“The process of change through cultural contact and the mixture of various populations will probably continue as long as human live on earth, but it will probably never again attain the dramatic proportions that it did in North America in the last few centuries....it will not be repeated in world history until we encounter life on another planet”
-Native Roots; How The Indians Enriched America – Jack Weatherford (1991)
music credit: disco biscuits - 42 (2007/03/10 Langerado, FL)
The above video spans from 20,000 BC to 5,500 BC and attempts to represent the cultural progression and social interactions of the first humans to migrate and settle in North America.
The Zeitgeist (‘spirit of the time’) is defined as the ethos or energy of a human culture at any given time. It represents their way of life from political and economic practices to religions traditions. Ultimately, the goal was to create a visual timeline of social progression and cultural exchange on the continent, based on what is known about the social nature of these early human societies (Waldman, 2000).
Cultural exchange of knowledge, such as agricultural, hunting and building techniques is a paramount aspect of such a social history. As the chronology unfolds, interactions and exchanges between different cultures ought to be emphasized. Those cultures that possessed the best techniques for exploiting the natural environment were more fit (‘successful’) and assimilated neighboring populations, most often, driving the people and their culture towards extinction. Visualizing the Zeitgeist attempts to illustrate this cultural dance as it unfolds through time.
The visualization is a scripted and extremely researched story. In Adobe After Effects, a physical relief map of North America provided the tracing image for a wireframe outline of the continent. As shown below;
Geographical and Archaeological research was synthesized to determine the projected nature of massive climate changes that occurred as the Earth moved out of the Pleistocene into the Holocene epoch (Dyke and Prest, 1987). A gradual melting of the Laurentide and Cordilleran ice sheets represents the most significant geography changes to transpire during this climate flux. Using existing data a chronological map of the projected glacier retreat was used as a tracing image in After Effects as shown below;
There are a few competing conceptions on the precise nature of the first human migrations onto North America (Fiedel, 2000). The ice-free corridor theory suggests that as these glaciers melted a passageway developed, resulting in the dispersal and colonization of humans across much of North America (Anderson, 2000). By referring to the physical map of North America as a tracing image the dispersal routes were hypothesized based on which route would conserve the most energy. It seems plausible that these early humans choice to hunt in open fields, where prey resides, rather than trek over or across large landmasses. By plotting large data sets noting the precise location of archaeological dig sites a map can be created which properly depicts the locations of major social centers (Buchanan, 2007). Lastly, differences in regional natural resources and artifact dispersal across North America suggest a number of things about social influence and exchange that occurred at any given time between North American cultures (Smith, 2005). All of this information was considered during the development of dispersal routes and colonization localities in Adobe After Effects shown below;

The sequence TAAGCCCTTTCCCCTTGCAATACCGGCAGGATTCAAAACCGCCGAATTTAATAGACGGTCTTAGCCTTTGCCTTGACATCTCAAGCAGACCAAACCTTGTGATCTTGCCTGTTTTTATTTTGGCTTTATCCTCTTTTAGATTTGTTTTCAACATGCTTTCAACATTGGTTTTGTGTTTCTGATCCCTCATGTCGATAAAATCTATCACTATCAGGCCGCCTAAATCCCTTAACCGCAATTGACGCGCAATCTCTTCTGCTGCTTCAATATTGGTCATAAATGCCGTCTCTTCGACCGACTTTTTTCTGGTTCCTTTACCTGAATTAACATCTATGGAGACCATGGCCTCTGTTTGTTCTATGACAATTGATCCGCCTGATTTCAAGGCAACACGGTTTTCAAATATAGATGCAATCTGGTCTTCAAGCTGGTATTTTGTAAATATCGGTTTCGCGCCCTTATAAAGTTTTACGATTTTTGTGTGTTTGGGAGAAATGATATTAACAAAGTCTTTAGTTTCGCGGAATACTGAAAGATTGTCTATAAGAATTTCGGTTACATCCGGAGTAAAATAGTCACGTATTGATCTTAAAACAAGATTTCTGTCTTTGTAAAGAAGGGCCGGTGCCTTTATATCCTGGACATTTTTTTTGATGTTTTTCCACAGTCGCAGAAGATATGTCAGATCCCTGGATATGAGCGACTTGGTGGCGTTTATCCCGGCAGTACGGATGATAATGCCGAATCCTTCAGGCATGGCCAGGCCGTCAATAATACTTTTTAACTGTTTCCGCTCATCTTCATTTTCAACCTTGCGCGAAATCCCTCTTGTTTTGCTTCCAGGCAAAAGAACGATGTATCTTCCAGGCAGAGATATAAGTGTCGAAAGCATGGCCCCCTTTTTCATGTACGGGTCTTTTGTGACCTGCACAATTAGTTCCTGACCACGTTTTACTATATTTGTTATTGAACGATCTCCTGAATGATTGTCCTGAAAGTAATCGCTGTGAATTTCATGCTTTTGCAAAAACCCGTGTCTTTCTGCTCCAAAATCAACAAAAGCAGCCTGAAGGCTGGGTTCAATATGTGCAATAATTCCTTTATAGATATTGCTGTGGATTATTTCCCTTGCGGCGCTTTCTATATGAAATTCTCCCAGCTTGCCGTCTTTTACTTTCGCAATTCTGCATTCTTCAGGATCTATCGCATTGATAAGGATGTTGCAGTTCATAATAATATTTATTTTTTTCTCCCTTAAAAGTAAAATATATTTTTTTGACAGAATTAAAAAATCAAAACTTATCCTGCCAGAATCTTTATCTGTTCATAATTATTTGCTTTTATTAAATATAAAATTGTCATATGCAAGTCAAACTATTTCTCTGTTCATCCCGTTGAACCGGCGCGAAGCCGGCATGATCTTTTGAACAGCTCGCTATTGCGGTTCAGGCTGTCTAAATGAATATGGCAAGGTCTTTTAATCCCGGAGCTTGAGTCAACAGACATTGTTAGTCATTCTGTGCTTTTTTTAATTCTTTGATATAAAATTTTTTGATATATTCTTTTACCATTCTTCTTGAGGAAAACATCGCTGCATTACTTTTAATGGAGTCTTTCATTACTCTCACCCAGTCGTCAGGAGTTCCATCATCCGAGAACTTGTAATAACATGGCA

Ultimately, time constrains did not allow me to fully complete this project. I would like to extend it to around 1500 A.D. to watch what will happen to the Native American cultures once the European Zeitgeist begins its viral spread across the continent. I am currently attempting to develop a dynamic database that can store geographic and cultural information as entered, but also visualize this information in a real time basis. The animation would then be versatile and able to adapt to new information as it become available. Also, I would love to extend this project over the globe and include many more social and cultural chronologies.
Anderson et al. Paleoindian Colonization of the Americas: Implications from an Examination of Physiography, Demography, and Artifact Distribution. American Antiquity (2000) vol. 65 (1) pp. 43-66.
Baugh, Timothy G., and Jonathon E. Ericson, eds. Prehistoric Exchange Systems in North America. New York, NY: Plenum P, 1994. Buchanan et al. Investigating the peopling of North America through cladistic analyses of Early Paleoindian projectile points. Journal of Anthropological Archaeology (2007) vol. 26 (3) pp. 366-393
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Deloria, Philip J., and Neal Salisbury, eds. A Companion to American Indian History.
Malden, MA: Blackwell, 2002. Driver et al. Classification and Development of North American Indian Cultures: A Statistical Analysis of the Driver-Massey Sample. Transactions of the American Philosophical Society (1975) vol. 65 (3) pp. 1-120.
Driver et al. Comparative Studies of North American Indians. Transactions of the American Philosophical Society (1957) vol. 47 (2) pp. 165-456.
Dyke, A.S & Prest, V.K. Late Wisconsinan and Holocene history of the Laurentide ice sheet. Geographie Physique et Quaternaire (1987), 41: 237-264.
Eisenstadt. The Civilizations of the Americas: The Crystallization of Distinct Modernities. Comparative Sociology (2002) vol. 1 (1) pp. 43-61.
Fiedel. The Peopling of the New World: Present Evidence, New Theories, and Future Directions. Journal of Archaeological Research (2000) vol. 8 (1) pp. 39-103.
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Smith. Trading Patterns; Ancient American. Berkshire Encyclopedia of World History (2005) vol. 5 pp. 1848-1852.
Waldman, Carl. Atlas of the North American Indian. New York, NY: Checkmark Books, 2000.